John Thomas Eversole, born 17 April 1916 in Pocatello, Idaho, graduated from the Naval Academy in 1938, and after duty at sea received aviation training. On 7 May 1941, Eversole joined Torpedo Squadron 6 in Enterprise (CV-6), and with many others of his squadron, gave his life for his country in the opening phases of the Battle of Midway 4 June 1942, in an attack on Japanese carriers made through heavy opposition. Lieutenant ( junior grade) Eversole's determination in this action was posthumously recognized with the award of the Navy Cross.
(DE-404: dp. 1,360; 1. 306'; b. 36'8" dr. 9'5";
s. 24 k.; cpl. 186; a. 2 5", 3 21" tt., 8 dcp.,; dcp. (hh.),
2 dct.; cl. John C. Butler)
The first Eversole (DE-404) was launched 3 December 1943 by Brown Shipbuilding Co., Houston, Tex.; sponsored by Mrs. Sarah R. Eversole, mother of Lieutenant (junior grade) Eversole, and commissioned 21 March 1944, Lieutenant Commander G. E. Marix in command.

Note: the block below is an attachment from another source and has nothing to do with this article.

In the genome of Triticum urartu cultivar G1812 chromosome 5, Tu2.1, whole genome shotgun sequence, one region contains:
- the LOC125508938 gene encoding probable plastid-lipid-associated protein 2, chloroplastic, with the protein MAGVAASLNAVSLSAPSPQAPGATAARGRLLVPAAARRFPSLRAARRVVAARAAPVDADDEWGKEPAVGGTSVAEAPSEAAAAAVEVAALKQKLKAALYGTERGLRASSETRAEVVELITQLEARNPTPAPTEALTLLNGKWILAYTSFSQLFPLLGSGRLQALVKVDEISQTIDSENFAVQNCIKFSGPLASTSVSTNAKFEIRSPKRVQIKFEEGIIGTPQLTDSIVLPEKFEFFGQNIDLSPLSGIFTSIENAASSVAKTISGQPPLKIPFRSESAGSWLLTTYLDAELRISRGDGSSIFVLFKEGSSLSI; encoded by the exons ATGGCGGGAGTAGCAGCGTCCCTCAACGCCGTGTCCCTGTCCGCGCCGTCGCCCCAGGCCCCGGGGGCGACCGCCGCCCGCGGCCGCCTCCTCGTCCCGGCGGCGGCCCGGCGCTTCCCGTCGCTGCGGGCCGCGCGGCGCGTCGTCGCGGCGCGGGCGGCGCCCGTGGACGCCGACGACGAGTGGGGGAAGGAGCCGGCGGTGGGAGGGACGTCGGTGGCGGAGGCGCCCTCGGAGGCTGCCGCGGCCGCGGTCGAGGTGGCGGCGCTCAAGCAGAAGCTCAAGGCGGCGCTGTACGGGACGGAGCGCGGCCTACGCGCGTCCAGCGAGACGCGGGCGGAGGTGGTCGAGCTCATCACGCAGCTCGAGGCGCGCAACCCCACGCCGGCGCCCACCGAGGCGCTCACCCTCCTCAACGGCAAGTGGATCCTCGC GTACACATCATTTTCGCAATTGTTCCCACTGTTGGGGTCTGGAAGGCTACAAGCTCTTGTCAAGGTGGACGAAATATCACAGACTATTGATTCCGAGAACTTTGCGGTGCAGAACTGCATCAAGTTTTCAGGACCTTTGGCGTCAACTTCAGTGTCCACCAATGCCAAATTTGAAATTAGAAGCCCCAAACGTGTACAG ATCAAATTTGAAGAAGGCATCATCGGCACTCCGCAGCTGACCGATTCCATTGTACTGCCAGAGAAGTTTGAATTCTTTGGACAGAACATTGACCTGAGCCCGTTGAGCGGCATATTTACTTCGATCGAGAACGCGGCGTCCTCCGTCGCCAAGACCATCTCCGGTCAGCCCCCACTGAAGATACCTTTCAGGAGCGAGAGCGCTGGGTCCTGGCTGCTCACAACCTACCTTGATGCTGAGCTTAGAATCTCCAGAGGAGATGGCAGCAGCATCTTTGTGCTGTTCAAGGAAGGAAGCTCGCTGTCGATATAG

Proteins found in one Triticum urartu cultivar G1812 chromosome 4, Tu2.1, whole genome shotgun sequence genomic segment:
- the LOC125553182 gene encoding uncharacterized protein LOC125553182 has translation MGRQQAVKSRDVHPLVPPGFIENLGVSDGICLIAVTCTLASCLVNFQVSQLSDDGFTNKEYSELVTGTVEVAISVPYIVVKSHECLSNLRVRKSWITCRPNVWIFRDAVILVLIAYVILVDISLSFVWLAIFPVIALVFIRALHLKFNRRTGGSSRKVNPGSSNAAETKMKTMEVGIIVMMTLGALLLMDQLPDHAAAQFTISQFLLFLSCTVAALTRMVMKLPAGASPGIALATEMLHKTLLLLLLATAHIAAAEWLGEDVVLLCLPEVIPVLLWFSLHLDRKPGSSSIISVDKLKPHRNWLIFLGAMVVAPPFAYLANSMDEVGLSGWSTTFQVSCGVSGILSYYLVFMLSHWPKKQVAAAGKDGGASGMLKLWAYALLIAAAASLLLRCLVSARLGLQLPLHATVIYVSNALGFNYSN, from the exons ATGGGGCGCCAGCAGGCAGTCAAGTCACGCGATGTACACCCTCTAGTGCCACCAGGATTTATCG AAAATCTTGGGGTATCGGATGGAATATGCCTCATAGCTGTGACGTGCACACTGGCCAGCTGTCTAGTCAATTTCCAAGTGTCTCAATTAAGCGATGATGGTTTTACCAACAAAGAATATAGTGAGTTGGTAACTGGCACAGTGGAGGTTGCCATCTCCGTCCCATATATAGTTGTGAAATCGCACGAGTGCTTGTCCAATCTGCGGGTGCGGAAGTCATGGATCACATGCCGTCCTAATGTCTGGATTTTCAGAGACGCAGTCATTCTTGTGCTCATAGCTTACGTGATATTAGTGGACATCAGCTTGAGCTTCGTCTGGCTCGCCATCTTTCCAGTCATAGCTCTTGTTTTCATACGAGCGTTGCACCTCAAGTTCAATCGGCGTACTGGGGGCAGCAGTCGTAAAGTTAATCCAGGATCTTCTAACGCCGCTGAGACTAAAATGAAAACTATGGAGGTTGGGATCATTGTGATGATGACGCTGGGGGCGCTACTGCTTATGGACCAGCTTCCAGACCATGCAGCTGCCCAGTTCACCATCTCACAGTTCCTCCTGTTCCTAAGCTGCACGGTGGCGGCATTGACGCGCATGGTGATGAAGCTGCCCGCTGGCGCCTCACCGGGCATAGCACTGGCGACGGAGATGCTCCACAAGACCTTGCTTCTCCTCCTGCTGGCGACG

Eversole sailed from Boston 20 May 1944 for Pearl Harbor, arriving 19 June. After training with submarines in the Hawaiian Islands, she made an escort voyage to Eniwetok, then sailed to Eniwetok and Manus on escort duty. She returned to Eniwetok for antisubmarine patrols until 9 August, when she put to sea screening carriers for the attack on Morotai. She continued this duty, serving with the escort carriers in the initial assaults in Leyte Gulf 20 October.
During the Battle for Leyte Gulf, when a decisive victory was won after great hazard to the escort carriers and their screens, Eversole screened two of the damaged carriers, rescued downed pilots, and took wounded off one of the carriers. In the early morning of 28 October, Eversole made contact by sonar with a submarine, and only half a minute later suffered the first of two torpedo hits. The ship was ordered abandoned, and after the men were all in the water, the submarine surfaced and opened fire, then dived once more. Five minutes later there was a tremendous underwater explosion which killed or wounded all of Eversole's men. Lights from the survivors' flashlights attracted two other escorts, one of which rescued the 139 wounded survivors, as the other began a series of attacks which sank 1-45, presumably the submarine which had torpedoed Eversole.
Eversole received two battle stars for World War II service.